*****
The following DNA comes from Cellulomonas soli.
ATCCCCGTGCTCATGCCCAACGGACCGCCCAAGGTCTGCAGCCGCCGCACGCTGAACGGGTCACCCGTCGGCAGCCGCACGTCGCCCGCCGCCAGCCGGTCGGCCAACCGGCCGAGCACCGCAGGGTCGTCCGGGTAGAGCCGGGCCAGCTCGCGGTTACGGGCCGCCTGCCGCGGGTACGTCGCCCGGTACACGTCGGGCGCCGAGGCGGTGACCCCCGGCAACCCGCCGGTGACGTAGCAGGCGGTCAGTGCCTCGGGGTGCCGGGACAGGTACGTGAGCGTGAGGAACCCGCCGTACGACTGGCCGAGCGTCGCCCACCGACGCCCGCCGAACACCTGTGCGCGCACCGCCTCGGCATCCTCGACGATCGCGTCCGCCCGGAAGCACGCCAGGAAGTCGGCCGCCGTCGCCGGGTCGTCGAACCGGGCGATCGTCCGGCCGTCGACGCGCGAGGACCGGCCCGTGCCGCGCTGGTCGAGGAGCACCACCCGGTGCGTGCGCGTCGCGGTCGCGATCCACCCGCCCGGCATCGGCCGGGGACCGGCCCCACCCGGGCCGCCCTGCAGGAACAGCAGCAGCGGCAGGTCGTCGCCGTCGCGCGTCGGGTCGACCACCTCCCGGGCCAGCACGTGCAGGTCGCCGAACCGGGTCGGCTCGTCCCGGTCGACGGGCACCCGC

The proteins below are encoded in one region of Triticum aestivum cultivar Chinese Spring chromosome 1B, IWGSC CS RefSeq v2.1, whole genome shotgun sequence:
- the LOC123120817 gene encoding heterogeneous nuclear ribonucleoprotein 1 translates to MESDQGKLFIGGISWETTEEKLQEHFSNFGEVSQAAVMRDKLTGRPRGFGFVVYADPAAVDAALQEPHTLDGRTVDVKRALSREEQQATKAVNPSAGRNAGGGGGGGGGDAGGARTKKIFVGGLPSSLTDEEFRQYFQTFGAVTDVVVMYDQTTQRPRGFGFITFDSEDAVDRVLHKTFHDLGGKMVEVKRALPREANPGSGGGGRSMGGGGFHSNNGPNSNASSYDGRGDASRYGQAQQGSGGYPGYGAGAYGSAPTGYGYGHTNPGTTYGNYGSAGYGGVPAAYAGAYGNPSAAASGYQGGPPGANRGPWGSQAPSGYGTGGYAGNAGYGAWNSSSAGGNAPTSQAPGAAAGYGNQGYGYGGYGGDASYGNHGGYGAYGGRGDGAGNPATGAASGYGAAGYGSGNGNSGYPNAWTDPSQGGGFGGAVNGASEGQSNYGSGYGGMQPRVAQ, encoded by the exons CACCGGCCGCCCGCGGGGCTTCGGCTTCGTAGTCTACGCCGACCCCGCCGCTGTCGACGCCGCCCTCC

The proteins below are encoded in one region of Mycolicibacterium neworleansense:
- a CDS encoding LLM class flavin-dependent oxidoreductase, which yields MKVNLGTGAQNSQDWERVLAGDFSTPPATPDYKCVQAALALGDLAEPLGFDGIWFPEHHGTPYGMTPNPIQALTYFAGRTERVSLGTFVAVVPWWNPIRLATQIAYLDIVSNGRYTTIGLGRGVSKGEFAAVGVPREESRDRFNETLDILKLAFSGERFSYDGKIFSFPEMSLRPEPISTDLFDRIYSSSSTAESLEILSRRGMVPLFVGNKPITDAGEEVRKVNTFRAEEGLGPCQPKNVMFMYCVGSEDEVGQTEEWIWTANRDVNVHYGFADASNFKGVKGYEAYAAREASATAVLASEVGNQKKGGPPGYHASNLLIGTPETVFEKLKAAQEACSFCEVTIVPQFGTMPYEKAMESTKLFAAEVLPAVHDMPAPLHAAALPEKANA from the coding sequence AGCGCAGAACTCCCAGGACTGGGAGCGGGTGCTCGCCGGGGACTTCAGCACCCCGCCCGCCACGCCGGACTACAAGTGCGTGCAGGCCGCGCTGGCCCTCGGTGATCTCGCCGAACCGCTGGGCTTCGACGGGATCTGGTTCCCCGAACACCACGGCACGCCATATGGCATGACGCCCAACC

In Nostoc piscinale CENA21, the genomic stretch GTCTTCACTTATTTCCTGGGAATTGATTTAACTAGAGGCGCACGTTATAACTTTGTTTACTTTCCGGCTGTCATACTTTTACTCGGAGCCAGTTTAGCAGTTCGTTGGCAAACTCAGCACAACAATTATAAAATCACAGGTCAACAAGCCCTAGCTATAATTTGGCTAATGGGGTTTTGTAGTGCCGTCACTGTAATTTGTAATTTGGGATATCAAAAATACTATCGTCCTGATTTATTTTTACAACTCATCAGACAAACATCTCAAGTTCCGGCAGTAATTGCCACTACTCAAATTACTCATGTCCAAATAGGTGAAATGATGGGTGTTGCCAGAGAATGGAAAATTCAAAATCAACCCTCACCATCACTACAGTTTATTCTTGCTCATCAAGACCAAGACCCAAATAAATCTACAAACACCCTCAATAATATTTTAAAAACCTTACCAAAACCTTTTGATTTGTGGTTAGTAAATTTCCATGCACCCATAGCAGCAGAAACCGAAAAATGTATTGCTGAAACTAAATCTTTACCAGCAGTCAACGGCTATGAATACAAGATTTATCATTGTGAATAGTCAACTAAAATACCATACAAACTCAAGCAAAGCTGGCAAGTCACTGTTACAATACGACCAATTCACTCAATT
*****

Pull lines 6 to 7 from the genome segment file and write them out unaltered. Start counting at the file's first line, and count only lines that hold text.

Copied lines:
- a CDS encoding LLM class flavin-dependent oxidoreductase, which yields MKVNLGTGAQNSQDWERVLAGDFSTPPATPDYKCVQAALALGDLAEPLGFDGIWFPEHHGTPYGMTPNPIQALTYFAGRTERVSLGTFVAVVPWWNPIRLATQIAYLDIVSNGRYTTIGLGRGVSKGEFAAVGVPREESRDRFNETLDILKLAFSGERFSYDGKIFSFPEMSLRPEPISTDLFDRIYSSSSTAESLEILSRRGMVPLFVGNKPITDAGEEVRKVNTFRAEEGLGPCQPKNVMFMYCVGSEDEVGQTEEWIWTANRDVNVHYGFADASNFKGVKGYEAYAAREASATAVLASEVGNQKKGGPPGYHASNLLIGTPETVFEKLKAAQEACSFCEVTIVPQFGTMPYEKAMESTKLFAAEVLPAVHDMPAPLHAAALPEKANA from the coding sequence AGCGCAGAACTCCCAGGACTGGGAGCGGGTGCTCGCCGGGGACTTCAGCACCCCGCCCGCCACGCCGGACTACAAGTGCGTGCAGGCCGCGCTGGCCCTCGGTGATCTCGCCGAACCGCTGGGCTTCGACGGGATCTGGTTCCCCGAACACCACGGCACGCCATATGGCATGACGCCCAACC

In Nostoc piscinale CENA21, the genomic stretch GTCTTCACTTATTTCCTGGGAATTGATTTAACTAGAGGCGCACGTTATAACTTTGTTTACTTTCCGGCTGTCATACTTTTACTCGGAGCCAGTTTAGCAGTTCGTTGGCAAACTCAGCACAACAATTATAAAATCACAGGTCAACAAGCCCTAGCTATAATTTGGCTAATGGGGTTTTGTAGTGCCGTCACTGTAATTTGTAATTTGGGATATCAAAAATACTATCGTCCTGATTTATTTTTACAACTCATCAGACAAACATCTCAAGTTCCGGCAGTAATTGCCACTACTCAAATTACTCATGTCCAAATAGGTGAAATGATGGGTGTTGCCAGAGAATGGAAAATTCAAAATCAACCCTCACCATCACTACAGTTTATTCTTGCTCATCAAGACCAAGACCCAAATAAATCTACAAACACCCTCAATAATATTTTAAAAACCTTACCAAAACCTTTTGATTTGTGGTTAGTAAATTTCCATGCACCCATAGCAGCAGAAACCGAAAAATGTATTGCTGAAACTAAATCTTTACCAGCAGTCAACGGCTATGAATACAAGATTTATCATTGTGAATAGTCAACTAAAATACCATACAAACTCAAGCAAAGCTGGCAAGTCACTGTTACAATACGACCAATTCACTCAATT